In Nepal’s hamlets and villages, in the first days following the 7.8 magnitude earthquake on April 25, families sheltered under crude lean-tos, made of whatever relatively waterproof materials they had to hand.
Keshav and his family
Keshav Thapa Magar, who lives with his wife, son and two daughters on the southeastern edge of the Kathmandu valley in Kot Gaon, had a typical earthquake experience for families of his 100-household village. The village consists in Newars, Magars, Chhetris and Tamangs, who mostly lived in traditional mud-brick or mud-stone houses before the earthquake destroyed them. Keshav’s own house, his cousin’s (like his, a traditional house) and his mother’s concrete post-and-beam house were all destroyed on April 25.
Within hours of that first earthquake, knowing that they would need shelter immediately from the unseasonably cold and rainy weather, Keshav and his son moved what valuables they could salvage into a small bamboo-framed plastic-covered greenhouse that stood near his ruined house. This structure, with their bedding laid out on the dirt floor, served as his family’s shelter for the first week or so. His mother, Kaili, 60 years-old, received a small tent for herself from her church (she is Christian, her son Hindu), where she slept with her grand-daughters.
Over the following week, Keshav and his family were able to retrieve some of the furniture from their rubbled houses, and they had chairs, bedsteads and a wardrobe in their shelter. They no longer slept on the dirt. At the same time, they began building a new shelter on a small corn field next to the greenhouse: this new structure, made with timbers and galvanized corrugated iron sheets (GCI) that they recycled from the ruins of their house, would be home during the monsoon, now just a few weeks away.
At the same time, Keshav and his son, the eldest, kept at the long hard work of pulling down their house and Kaili’s house, separating the rubble into reusable stone and brick, timbers, door frames, window frames, and other salvageables. Unrecyclable wood was stacked for firewood for the cold winter. Unusable stone was piled for later disposal, or strewn along the dirt street.
Keshav shared in this arduous task after work and on the weekends—because he had returned to his job as a driver a few days after April 25. There is no government safety net to help his family, so he has no choice but to get back to work as quickly as possible.
While many families in Nepal’s earthquake-affected districts have made progress similar to Keshav’s family, some are far behind. They are inevitably the poorest families, the elderly, families who lost their breadwinner in the earthquakes, who have many young children to feed or who have other issues. They do not have GCI sheets to recycle, or money to buy new ones—and with demand for timbers, bamboo poles and GCI sheets sharply higher, as everyone tries to rebuild before the monsoons, the prices are sharply higher too.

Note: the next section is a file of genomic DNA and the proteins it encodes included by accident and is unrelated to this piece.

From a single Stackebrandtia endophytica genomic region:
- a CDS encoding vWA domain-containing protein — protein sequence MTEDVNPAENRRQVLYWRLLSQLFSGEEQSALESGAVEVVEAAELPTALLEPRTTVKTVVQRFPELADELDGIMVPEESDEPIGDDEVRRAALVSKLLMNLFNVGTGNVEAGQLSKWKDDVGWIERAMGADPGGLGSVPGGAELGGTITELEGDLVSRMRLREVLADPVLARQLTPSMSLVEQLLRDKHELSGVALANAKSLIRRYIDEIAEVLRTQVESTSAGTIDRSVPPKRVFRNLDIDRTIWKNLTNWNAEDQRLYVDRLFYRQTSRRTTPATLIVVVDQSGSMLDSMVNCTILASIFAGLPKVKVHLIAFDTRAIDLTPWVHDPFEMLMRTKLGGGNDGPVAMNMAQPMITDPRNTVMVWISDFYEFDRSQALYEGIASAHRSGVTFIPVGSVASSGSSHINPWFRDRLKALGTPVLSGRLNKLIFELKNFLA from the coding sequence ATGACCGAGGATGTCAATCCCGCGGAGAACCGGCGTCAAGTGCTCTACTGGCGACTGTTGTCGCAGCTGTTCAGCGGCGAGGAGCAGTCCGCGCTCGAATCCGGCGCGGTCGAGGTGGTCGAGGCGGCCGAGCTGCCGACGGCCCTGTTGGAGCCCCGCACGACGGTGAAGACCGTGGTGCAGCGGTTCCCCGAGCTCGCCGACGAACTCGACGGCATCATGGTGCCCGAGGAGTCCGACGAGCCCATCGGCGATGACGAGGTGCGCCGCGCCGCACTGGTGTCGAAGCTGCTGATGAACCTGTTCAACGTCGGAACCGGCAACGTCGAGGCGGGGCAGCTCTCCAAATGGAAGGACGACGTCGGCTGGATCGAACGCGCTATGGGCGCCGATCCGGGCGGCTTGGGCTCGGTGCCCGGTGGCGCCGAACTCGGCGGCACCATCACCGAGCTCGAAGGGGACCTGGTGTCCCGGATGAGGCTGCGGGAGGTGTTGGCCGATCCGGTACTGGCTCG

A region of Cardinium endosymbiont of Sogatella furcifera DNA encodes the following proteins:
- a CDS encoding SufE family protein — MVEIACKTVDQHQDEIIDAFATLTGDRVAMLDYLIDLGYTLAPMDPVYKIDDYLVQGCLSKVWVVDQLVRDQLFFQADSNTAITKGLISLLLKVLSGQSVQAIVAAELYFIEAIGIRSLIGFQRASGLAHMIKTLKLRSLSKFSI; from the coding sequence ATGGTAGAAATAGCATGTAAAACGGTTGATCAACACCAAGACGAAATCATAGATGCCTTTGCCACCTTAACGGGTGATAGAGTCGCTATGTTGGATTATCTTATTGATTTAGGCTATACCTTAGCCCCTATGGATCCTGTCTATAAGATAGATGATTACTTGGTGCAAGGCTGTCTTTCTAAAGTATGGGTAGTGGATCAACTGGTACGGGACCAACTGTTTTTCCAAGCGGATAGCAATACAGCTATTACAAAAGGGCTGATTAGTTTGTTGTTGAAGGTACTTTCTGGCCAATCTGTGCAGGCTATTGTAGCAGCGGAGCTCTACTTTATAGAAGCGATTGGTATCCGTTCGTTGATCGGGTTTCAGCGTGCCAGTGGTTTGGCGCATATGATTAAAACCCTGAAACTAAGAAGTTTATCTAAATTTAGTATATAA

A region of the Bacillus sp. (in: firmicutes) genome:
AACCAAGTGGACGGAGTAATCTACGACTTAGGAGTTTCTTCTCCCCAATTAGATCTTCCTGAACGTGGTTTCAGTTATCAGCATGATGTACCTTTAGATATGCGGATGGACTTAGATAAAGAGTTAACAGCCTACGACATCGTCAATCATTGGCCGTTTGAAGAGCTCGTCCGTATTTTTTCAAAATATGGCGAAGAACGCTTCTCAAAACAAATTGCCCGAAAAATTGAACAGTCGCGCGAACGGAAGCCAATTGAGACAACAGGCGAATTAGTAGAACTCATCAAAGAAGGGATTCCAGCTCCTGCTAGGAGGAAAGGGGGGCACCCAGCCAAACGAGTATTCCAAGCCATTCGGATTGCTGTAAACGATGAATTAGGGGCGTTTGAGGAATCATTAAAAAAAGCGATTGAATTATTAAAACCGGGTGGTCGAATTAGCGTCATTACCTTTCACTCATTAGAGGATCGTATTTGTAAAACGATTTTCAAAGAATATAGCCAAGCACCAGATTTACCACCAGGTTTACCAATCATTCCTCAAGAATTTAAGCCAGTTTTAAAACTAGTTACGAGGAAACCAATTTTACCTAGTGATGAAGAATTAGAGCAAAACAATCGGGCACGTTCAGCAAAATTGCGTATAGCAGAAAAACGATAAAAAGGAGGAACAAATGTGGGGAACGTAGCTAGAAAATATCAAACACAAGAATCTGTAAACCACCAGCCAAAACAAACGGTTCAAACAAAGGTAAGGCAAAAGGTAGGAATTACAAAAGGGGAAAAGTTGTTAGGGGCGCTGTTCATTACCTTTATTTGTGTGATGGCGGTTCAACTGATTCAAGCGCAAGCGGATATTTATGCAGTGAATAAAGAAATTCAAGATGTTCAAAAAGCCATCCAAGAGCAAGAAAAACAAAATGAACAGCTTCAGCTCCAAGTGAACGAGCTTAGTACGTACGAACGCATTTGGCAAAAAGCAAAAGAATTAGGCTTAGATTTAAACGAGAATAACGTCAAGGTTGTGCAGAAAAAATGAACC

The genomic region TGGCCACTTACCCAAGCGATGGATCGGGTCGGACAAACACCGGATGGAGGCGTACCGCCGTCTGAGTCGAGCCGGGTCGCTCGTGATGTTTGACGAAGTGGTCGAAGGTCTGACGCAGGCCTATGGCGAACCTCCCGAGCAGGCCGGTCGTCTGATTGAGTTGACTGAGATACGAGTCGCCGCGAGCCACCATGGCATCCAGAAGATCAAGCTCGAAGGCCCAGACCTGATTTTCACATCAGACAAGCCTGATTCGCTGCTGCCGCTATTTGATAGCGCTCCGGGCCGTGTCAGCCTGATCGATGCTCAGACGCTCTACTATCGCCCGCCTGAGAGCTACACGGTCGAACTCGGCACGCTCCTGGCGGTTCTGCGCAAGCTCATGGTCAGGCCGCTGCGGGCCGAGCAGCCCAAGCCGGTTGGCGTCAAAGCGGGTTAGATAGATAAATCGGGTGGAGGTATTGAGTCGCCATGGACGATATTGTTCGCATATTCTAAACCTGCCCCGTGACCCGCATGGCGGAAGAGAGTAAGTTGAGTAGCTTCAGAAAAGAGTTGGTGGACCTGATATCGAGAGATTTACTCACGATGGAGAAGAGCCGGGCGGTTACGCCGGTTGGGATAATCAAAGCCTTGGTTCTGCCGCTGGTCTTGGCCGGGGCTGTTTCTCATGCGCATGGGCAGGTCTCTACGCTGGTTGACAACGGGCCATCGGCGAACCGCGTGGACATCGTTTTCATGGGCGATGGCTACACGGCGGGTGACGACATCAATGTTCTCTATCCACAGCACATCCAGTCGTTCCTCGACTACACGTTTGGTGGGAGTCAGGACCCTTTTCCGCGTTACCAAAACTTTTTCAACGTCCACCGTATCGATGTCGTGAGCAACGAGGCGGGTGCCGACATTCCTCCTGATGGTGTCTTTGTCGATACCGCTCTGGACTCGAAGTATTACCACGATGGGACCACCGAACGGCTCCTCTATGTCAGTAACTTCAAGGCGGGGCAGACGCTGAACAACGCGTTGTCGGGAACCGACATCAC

In rural Nepal, which has known self-reliance for centuries, everyone pitches in to help. The village drunk in Kot Gaon has not been able to help himself after the earthquake, but his neighbors—despite their own difficulties—are providing support.
With the emergency rescue and relief operations winding down over the next weeks, the government and its development partners are now starting to look into rehabilitation and reconstruction. This is where the World Bank has been active.
What the Bank is doing on the ground
Staff from Bank offices around the world were mobilized within days of the first earthquake to begin thinking through the activities and modalities that would enable Nepalis who suffered the most from the earthquake to resume their lives as quickly as possible.
Bank staff, in partnership with the EU and the UN, are leading a post-earthquake damages and needs assessment. A team is advising the government on conducting a comprehensive review of the structural integrity and reparability of buildings damaged in the earthquakes. Another team is preparing a budget support operation to help the government to finance immediate needs, building on a financial sector development policy credit that was almost ready to go to the Board for consideration when the first earthquake struck. Sectoral teams are also reviewing projects in our ongoing portfolio to see how already-committed funds can be reallocated to address emergency conditions: in fact, a roads mission that had arrived in Kathmandu just before the earthquake stayed in Nepal to work with the roads authorities to ensure that transport bottlenecks were addressed as quickly as possible in the crucial early days of the relief and recovery effort.
Bank staff are also working hard to help the government and its development partners address the most difficult immediate challenge emerging from the earthquake emergency, namely, helping the rural poor to get through the upcoming monsoon and winter, to rebuild their houses (to a higher earthquake-resilient standard) and to resume their agricultural activities. Many rural households will need small cash transfers for six to twelve months to keep them afloat as well as to help them to acquire the inputs needed to rebuild their houses. Determining who the beneficiaries should be, in thousands of small villages strewn along remote mountain slopes, and what system will work best to transfer cash and knowledge to them in a timely and reliable manner is not easy.
With extensive experience from earthquakes in Haiti, India, Pakistan and Turkey—among other places—the Bank is in a good position to help.